As the design committee a lot of our work has revolved around creating virtual and intangible representation of our ideas and visions, that would initially translate to reality. I was personally caught up in the process of creating all these online versions of ideas that when the time came to see them in physical reality, it got a bit overwhelming. Specifically speaking, the banners gave me the greatest shock because they used to be able to fit on my computer, and now the biggest open spans across the front of the MPH.
The few weeks before GISS had been transformative in the way that I viewed my work because everything was quantifiable and right in front of me, making it all the more realistic. Despite the happiness involved in receiving the bags, notebooks, t-shirts, polos, banners, pens and so on, there was still a lot of work to be done in a very short amount of time. Looking back, I think that the time management factor could have been dealt with better to avoid a lot of the stressful moments a few days before the conference. However, I also realise that the main reason behind our lack of control of time, had to do with the fact that our productivity depended on the productivity of others (printing companies and so on). While all the organisations and companies we worked with did not delay the order, and did a fantastic job with all the "GISS Bling", I still found it hard to lose control of my personal productivity. Over the past two years, I think one of my biggest challenges has been to allow my productivity to depend on others, and trust that they will get stuff done. GISS has changed the way I view collective responsibility and my perception of sharing responsibilities. Through GISS I was able to realise that if the group that I work with is committed to a task, and everyone fulfils their responsibility all the pieces will fall into place.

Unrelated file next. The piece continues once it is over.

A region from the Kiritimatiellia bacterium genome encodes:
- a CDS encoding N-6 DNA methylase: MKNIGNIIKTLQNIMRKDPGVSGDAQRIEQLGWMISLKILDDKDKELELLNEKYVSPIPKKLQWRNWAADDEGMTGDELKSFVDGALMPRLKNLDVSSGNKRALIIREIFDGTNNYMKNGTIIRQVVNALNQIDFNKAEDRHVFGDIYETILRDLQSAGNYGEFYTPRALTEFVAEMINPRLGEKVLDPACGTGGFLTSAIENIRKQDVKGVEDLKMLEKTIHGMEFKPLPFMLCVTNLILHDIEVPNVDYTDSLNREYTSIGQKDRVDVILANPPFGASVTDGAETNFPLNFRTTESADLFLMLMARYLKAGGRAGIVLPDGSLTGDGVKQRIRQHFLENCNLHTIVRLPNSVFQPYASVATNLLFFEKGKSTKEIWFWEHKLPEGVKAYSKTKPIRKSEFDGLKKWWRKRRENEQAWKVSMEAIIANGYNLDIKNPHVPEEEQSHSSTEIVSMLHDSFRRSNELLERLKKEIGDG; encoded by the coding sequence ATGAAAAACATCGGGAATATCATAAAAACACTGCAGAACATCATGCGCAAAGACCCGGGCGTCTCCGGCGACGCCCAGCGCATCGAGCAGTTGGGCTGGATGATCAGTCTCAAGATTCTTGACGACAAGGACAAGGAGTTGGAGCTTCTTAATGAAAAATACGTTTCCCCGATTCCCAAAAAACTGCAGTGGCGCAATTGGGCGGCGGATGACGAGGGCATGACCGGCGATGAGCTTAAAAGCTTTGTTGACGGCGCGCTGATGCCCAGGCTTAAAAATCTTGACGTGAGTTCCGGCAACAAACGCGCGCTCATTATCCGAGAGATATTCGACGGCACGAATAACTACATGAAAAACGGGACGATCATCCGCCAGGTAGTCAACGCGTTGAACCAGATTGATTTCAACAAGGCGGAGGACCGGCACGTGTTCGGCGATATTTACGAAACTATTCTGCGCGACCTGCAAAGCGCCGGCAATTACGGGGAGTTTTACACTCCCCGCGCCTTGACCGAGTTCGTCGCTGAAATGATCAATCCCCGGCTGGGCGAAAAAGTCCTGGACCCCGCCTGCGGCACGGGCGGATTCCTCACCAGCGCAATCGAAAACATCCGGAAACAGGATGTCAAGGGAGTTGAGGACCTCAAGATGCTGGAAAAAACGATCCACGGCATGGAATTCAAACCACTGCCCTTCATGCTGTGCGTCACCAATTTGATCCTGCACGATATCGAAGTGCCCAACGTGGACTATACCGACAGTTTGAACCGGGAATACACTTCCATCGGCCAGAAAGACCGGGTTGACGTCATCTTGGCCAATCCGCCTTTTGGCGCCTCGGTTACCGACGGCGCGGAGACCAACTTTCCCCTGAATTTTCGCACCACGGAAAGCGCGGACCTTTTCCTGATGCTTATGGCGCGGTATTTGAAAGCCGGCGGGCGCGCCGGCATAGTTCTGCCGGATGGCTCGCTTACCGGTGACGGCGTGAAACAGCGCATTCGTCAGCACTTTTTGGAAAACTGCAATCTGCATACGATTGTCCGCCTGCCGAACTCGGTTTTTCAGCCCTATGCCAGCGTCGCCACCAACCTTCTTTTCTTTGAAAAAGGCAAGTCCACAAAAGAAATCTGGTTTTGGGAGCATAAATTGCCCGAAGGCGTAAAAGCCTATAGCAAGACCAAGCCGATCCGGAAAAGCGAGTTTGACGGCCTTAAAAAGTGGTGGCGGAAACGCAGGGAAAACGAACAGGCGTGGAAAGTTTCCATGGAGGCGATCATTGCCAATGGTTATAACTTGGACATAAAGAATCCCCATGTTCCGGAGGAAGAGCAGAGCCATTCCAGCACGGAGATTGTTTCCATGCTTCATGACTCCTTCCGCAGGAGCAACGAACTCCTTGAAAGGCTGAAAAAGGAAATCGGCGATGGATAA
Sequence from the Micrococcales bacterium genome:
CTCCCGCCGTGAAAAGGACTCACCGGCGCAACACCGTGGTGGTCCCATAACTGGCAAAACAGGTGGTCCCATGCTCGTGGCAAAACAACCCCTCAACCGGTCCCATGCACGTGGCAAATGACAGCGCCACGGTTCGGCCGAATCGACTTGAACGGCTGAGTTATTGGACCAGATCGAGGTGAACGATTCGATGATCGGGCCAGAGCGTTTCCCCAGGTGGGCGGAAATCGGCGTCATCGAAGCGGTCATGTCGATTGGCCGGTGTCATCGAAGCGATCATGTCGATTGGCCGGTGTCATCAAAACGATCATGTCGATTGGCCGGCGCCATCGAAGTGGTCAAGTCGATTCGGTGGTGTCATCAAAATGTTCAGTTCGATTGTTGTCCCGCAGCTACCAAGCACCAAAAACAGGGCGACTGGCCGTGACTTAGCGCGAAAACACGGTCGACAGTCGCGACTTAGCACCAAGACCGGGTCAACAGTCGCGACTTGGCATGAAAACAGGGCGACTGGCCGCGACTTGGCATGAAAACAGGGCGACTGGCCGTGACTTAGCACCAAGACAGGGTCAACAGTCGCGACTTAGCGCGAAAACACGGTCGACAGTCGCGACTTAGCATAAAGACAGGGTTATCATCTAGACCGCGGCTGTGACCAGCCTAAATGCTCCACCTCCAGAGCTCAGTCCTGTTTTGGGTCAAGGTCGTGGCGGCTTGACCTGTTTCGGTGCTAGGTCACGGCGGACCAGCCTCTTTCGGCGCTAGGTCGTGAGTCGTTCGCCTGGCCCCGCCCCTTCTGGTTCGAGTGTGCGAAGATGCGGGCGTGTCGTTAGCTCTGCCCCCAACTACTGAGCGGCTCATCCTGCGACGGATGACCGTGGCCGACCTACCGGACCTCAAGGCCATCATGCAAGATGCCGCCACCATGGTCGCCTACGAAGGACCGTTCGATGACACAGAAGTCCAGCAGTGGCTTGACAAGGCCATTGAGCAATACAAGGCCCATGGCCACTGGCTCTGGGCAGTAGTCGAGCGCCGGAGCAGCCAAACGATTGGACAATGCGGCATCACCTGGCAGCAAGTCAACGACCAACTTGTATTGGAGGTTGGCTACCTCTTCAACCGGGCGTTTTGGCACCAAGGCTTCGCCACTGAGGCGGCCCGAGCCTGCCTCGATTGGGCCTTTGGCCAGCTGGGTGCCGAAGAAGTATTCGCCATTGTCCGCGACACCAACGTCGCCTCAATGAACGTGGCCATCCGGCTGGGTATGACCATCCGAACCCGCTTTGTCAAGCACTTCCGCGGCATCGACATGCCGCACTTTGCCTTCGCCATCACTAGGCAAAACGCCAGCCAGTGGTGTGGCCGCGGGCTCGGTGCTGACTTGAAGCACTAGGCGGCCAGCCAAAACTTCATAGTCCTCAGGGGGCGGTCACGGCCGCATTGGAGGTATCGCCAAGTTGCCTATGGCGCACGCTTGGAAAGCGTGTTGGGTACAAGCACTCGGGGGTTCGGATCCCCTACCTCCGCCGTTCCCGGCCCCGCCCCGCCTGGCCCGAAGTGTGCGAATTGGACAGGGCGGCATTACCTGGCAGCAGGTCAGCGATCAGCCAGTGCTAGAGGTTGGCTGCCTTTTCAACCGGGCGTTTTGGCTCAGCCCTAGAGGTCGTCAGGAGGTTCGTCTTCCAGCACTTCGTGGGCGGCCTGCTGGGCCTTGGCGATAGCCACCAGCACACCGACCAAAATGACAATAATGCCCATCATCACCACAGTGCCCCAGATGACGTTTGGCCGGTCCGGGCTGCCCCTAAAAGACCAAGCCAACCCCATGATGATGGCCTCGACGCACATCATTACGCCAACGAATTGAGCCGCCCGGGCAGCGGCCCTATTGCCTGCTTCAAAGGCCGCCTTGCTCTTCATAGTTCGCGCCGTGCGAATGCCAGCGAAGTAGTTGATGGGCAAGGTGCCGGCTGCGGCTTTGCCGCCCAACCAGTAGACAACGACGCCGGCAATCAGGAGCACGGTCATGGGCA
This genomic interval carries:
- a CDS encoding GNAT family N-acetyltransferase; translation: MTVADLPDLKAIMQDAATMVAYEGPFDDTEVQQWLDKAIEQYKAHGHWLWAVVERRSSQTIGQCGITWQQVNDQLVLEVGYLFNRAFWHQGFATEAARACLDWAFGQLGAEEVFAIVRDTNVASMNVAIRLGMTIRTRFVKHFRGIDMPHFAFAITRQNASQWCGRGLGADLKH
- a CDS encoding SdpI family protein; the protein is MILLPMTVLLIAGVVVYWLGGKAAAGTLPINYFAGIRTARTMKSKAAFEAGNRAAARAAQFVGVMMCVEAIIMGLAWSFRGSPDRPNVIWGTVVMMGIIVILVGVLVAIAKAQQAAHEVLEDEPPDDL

After we received the myriad of materials, there were a lot of processes and producers that had to be done- like getting all the pockets stitched, counting and sorting the shirts, getting cloth logos stitched on the bags and so on. I have no thorough documentation of this because with the time constraint and extreme workload, it seemed somewhat impossible to stop and take pictures. This shortcoming made me reconsider the effectiveness of written, audio, or documented reflections, because they all imply that reflecting isn't innate and requires us to step back in order to reflect adequately. While I do believe that this is beneficial, I also think that a lot of our reflection happens inside our head subconsciously and over time, documenting these reflections become redundant. Beneficial to better understand our learning process, but still somewhat redundant.